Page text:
Wednesday, March 18, 2015

Five Minutes on Socialism

Here's the opening statement by Mike Foster, our candidate in Oxford West & Abingdon, at a hustings in central Oxford hosted by the Council of Faiths on Monday. Our other local candidate standing for Oxford East, Kevin Parkin , was also in attendance.

I’ll start by explaining our definition of the word ‘socialism’. Although the Socialist Party has been using the word for over 110 years, throughout that time, it has been used by many different groups with opposing aims, so there are as many definitions being used.

In a way, it’s easier to define what we mean by ‘socialism’ by saying what we don’t mean by it. We don’t mean having a state which controls a greater proportion of society’s institutions, whether through legislation or nationalising industries. So, we don’t use the word ‘socialism’ in the same way as left-wing parties do, nor as it was applied to the system in the Soviet Union. Instead, we’re aiming for a society where there isn’t a state at all.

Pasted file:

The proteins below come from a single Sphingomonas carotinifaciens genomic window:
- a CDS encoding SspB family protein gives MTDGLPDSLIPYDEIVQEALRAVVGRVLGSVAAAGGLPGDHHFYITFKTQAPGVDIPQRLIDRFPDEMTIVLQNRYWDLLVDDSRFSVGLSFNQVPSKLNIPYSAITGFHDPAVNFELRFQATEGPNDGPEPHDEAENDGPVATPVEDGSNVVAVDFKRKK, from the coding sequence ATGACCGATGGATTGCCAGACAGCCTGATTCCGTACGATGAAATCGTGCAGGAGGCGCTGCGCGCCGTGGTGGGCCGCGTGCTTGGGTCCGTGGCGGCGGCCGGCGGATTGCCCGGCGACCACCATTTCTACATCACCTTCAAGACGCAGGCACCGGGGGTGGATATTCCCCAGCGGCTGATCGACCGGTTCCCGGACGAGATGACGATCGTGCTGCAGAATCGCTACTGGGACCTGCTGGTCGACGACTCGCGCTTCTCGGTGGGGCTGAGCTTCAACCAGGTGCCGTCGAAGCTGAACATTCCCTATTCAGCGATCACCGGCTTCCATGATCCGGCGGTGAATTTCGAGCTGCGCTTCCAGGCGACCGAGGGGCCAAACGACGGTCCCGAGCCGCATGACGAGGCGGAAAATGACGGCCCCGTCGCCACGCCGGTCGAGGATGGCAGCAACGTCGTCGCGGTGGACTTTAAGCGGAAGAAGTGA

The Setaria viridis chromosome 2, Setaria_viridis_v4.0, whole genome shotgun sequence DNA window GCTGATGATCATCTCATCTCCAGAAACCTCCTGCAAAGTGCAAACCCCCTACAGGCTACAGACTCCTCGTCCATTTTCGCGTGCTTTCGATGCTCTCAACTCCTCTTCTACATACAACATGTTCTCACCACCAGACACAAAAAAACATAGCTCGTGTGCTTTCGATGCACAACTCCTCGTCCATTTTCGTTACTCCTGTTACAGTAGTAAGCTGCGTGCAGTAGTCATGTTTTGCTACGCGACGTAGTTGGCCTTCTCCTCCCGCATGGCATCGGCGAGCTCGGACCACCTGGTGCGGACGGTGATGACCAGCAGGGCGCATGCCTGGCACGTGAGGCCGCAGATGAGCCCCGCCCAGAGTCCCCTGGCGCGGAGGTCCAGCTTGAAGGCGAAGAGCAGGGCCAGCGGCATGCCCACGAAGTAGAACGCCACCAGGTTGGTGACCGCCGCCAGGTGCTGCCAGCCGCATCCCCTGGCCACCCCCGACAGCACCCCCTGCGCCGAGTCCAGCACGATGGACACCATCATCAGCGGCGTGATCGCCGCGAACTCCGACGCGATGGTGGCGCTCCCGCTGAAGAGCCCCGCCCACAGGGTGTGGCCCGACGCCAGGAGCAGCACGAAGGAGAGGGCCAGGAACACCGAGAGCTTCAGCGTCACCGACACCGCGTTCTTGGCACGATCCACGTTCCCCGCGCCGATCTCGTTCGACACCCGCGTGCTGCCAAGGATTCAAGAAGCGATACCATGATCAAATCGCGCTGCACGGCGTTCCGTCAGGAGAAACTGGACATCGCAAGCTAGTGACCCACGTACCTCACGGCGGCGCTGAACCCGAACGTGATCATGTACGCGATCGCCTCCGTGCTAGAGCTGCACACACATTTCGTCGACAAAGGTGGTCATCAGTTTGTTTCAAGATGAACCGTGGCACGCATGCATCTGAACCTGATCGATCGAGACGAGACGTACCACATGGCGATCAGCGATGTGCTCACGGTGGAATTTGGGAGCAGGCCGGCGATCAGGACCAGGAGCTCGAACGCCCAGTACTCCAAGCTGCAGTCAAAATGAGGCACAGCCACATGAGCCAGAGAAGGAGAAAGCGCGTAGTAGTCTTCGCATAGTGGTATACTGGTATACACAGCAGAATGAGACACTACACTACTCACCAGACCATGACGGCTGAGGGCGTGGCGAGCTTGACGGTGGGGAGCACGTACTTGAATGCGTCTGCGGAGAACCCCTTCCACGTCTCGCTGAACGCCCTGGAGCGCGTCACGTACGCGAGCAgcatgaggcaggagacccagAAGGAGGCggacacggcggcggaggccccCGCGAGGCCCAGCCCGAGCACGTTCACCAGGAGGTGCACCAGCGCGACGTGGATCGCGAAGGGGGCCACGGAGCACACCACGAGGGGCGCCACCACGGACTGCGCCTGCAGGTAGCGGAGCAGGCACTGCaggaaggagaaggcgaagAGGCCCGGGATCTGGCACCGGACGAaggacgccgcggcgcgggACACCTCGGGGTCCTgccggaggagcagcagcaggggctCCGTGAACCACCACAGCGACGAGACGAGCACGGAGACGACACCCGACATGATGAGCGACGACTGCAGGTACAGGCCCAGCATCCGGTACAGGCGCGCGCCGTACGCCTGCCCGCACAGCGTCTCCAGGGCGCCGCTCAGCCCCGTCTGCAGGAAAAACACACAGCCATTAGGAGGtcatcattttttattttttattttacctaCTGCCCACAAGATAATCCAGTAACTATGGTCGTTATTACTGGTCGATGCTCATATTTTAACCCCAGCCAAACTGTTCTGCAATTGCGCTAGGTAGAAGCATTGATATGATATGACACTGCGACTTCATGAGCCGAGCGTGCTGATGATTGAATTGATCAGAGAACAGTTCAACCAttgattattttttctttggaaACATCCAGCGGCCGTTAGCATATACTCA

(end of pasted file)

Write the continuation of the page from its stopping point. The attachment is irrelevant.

The state is there to administer a system where resources, industry, distribution and services are owned and controlled by a minority. This tiny minority aims to defend and build on its own wealth, so society runs to make them a profit or protect their place in the market. The interests of the majority are less important. Socialism, for us, means changing to common ownership of society’s institutions. Common ownership doesn’t mean so-called public ownership, as with nationalised industries. It means resources, farms, factories, services and shops being owned by everyone and no-one. This would mean that the economy itself would no longer be there to ration and restrict goods from those who want them. There would be no need to buy and sell anything, and therefore no need of money.